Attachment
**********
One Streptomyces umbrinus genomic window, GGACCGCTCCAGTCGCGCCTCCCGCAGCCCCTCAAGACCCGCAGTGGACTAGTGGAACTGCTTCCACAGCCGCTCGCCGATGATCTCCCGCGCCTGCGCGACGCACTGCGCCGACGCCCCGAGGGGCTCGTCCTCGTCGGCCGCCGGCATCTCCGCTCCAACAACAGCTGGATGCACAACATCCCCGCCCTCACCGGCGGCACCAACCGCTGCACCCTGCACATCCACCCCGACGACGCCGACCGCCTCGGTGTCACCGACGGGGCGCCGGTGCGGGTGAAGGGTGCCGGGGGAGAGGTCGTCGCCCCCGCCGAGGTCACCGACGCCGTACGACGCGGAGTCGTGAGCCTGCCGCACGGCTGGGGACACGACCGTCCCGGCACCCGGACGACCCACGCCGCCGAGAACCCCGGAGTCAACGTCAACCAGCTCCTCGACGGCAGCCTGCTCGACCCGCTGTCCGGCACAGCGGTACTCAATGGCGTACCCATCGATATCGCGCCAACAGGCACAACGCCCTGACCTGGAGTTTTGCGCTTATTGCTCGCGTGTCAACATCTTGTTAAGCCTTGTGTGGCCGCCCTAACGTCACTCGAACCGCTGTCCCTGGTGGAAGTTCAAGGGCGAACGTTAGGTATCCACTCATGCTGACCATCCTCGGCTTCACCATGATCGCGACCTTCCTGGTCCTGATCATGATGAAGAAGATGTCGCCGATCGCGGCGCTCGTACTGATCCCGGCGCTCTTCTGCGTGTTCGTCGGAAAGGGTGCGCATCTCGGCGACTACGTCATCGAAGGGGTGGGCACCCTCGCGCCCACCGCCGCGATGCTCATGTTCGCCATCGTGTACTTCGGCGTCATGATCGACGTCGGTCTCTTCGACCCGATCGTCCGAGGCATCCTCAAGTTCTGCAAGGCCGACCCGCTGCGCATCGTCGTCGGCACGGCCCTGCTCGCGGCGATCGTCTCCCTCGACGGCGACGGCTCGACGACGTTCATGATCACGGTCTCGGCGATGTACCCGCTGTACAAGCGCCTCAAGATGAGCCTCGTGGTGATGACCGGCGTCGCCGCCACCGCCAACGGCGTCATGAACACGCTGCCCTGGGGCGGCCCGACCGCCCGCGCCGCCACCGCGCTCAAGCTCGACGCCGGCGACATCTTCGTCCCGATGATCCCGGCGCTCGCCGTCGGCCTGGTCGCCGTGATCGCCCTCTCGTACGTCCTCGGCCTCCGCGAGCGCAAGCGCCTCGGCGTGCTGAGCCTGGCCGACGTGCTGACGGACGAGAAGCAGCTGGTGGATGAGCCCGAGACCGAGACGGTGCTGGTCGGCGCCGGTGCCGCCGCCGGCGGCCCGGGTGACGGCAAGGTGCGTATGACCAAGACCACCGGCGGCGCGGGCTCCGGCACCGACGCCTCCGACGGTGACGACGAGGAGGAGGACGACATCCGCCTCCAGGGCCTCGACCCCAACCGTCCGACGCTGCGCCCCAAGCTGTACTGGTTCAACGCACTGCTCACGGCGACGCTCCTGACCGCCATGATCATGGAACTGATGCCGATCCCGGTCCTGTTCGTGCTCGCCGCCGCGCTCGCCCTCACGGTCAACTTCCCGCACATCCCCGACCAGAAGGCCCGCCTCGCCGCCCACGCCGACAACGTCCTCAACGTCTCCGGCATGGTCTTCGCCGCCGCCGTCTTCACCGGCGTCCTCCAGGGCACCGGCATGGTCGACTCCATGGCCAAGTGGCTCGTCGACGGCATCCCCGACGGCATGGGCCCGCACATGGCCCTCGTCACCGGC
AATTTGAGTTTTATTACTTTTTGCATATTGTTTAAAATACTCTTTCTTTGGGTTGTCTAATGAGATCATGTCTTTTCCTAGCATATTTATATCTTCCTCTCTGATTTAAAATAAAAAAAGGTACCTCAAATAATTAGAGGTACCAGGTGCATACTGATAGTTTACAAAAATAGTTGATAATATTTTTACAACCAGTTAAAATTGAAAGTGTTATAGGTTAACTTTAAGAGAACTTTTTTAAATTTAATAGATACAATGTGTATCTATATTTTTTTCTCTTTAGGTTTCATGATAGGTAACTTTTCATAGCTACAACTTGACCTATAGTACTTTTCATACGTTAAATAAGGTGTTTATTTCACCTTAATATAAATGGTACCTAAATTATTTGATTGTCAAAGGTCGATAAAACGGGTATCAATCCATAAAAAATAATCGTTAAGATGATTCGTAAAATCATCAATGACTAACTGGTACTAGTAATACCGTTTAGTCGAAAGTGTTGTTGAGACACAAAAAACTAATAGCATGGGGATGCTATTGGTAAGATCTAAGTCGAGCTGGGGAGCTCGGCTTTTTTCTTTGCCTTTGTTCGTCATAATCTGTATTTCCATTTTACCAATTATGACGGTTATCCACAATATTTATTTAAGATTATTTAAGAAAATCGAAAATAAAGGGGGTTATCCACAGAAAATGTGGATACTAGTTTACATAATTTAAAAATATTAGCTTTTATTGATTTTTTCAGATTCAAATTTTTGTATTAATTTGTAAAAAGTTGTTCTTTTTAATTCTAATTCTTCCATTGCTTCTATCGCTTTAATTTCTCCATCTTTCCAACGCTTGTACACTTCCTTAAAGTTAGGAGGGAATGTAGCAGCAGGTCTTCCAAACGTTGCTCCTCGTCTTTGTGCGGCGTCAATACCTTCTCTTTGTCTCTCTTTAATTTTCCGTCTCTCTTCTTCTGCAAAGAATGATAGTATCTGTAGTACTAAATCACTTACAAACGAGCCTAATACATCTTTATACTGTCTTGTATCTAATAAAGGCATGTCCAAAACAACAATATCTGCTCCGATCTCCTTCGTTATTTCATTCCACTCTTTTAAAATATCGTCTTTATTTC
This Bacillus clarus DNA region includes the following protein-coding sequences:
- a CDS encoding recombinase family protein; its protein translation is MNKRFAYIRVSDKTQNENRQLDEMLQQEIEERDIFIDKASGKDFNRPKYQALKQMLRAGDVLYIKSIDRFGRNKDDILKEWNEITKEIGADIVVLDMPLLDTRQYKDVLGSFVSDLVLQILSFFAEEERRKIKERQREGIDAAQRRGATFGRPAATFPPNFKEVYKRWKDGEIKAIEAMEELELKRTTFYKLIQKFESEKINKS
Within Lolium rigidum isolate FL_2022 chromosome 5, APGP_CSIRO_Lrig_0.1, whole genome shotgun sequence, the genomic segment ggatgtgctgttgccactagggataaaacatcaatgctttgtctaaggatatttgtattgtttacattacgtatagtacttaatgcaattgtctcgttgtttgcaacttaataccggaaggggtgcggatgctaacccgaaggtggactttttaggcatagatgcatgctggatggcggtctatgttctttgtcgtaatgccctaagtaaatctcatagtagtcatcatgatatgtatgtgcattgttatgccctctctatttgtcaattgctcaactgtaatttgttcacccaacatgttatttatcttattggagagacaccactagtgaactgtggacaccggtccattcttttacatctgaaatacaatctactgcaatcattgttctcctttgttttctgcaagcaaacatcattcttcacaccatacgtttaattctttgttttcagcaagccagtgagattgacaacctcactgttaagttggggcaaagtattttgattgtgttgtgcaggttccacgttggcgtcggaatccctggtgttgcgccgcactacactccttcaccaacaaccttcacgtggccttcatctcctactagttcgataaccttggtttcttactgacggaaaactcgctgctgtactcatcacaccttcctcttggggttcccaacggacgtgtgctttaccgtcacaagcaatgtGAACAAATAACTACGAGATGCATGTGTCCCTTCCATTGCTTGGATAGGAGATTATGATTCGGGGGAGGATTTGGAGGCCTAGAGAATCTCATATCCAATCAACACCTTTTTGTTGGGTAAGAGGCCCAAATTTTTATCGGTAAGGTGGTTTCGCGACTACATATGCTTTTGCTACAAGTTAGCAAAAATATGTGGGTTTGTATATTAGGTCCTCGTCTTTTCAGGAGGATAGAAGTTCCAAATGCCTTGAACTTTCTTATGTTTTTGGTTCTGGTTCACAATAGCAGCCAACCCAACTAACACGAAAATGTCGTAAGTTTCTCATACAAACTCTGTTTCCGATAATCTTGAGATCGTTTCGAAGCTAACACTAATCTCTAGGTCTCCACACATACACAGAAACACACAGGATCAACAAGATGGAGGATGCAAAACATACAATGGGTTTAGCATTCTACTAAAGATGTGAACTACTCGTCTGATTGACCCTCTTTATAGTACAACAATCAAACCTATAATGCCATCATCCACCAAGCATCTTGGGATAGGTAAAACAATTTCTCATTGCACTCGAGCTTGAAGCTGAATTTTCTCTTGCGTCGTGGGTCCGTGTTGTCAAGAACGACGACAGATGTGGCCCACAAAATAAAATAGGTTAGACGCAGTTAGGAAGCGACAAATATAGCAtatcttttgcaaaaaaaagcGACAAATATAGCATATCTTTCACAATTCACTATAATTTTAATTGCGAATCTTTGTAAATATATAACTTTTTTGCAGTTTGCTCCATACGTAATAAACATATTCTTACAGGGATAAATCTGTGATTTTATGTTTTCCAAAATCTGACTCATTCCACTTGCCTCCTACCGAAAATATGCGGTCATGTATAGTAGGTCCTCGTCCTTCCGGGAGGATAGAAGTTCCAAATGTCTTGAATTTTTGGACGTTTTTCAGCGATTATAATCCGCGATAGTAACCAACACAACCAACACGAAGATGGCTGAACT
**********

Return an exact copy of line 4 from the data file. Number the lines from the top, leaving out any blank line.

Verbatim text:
- a CDS encoding recombinase family protein; its protein translation is MNKRFAYIRVSDKTQNENRQLDEMLQQEIEERDIFIDKASGKDFNRPKYQALKQMLRAGDVLYIKSIDRFGRNKDDILKEWNEITKEIGADIVVLDMPLLDTRQYKDVLGSFVSDLVLQILSFFAEEERRKIKERQREGIDAAQRRGATFGRPAATFPPNFKEVYKRWKDGEIKAIEAMEELELKRTTFYKLIQKFESEKINKS